• Neurochemical biomarkers;
  • Neurotoxicology;
  • Wildlife toxicology;
  • Heavy metals;
  • Brain;
  • Lead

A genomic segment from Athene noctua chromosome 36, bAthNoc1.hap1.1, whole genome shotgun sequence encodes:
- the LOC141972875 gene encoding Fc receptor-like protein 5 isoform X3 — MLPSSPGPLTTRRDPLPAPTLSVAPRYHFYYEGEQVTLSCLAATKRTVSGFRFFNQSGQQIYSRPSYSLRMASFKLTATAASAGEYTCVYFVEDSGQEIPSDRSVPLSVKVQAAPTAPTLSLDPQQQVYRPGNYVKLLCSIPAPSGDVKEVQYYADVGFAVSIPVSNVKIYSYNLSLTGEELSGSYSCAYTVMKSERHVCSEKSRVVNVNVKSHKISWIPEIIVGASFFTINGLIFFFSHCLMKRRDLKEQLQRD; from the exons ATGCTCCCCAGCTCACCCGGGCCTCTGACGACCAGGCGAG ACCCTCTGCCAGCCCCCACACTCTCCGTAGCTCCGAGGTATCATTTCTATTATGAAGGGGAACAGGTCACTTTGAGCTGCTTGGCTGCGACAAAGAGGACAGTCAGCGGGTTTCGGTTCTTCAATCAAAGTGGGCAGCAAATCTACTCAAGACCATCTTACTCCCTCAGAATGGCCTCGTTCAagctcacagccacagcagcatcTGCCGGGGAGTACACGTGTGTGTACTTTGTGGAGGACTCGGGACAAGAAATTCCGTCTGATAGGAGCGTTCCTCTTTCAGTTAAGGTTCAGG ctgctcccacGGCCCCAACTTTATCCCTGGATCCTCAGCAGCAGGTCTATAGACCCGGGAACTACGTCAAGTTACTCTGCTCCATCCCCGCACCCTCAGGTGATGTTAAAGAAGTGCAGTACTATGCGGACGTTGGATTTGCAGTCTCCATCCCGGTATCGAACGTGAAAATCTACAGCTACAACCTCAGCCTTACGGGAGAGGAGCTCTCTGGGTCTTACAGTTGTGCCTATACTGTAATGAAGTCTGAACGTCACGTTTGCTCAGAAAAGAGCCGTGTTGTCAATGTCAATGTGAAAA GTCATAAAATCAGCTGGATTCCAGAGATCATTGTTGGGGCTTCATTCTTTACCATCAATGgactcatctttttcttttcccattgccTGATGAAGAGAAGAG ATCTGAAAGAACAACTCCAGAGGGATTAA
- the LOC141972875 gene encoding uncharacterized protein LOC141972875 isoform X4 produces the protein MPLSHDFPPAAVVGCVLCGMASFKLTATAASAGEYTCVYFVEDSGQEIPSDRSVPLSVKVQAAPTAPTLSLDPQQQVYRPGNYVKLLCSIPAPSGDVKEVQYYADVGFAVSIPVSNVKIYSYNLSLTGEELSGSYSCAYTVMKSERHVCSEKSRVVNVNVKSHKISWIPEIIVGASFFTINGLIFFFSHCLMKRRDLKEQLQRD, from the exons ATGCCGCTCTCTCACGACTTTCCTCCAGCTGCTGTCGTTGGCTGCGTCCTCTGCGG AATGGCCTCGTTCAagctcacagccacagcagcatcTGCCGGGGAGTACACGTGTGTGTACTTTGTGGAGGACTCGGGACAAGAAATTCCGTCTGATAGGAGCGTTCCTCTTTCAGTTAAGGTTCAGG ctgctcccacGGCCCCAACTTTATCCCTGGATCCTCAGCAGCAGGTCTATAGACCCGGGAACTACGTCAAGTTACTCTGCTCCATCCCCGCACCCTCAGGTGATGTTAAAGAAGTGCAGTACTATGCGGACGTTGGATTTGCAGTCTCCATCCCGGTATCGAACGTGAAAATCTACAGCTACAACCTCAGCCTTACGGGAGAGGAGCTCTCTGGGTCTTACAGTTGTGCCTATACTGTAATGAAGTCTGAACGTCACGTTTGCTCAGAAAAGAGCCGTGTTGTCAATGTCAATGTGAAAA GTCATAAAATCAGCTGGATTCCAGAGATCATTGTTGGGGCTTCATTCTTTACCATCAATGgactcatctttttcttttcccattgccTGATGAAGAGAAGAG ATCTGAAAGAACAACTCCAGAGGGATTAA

In the present study, the authors determined concentrations of several elements (As, Cd, Co, Cu, Cr, Mn, Pb, Sb, Zn) in the brains and livers of 46 bald eagles (Haliaeetus leucocephalus) from two Great Lakes states, Michigan and Minnesota. To explore whether exposures are of neurological concern, the authors assessed their associations with neurochemical receptors (N-methyl-D-aspartate [NMDA] and γ-aminobutyric acid A [GABA(A)]) and enzymes (glutamine synthetase [GS] and glutamic acid decarboxylase [GAD]) that play critical roles in vertebrate neurobehavior and reproduction. For most elements, levels in the livers and brains did not differ between region and gender. Hepatic Pb levels averaged 33.1 ppm (dry wt), 30.4% of all carcasses exceeded proposed avian Pb thresholds (>26.4 ppm), and in 30.8% of the birds examined evidence of Pb pellets or fragments was found. Significant changes in the activities of GS and GAD were related to brain concentrations of several metals (Pb, Cd, Co, Cu, Zn). No relationships were found among any of the nine elements and NMDA or GABA(A) receptor levels. When combined with the authors' previous study on these same eagles that showed Hg-associated alterations in GS, GAD, and NMDA receptor levels, the present research suggests that bald eagles are exposed to various elements, especially Pb and Hg, that are capable of causing changes in GABAergic and glutamatergic neurotransmission. The functional significance of these neurochemical changes warrants attention. Environ. Toxicol. Chem. 2012;31:623–631. © 2011 SETAC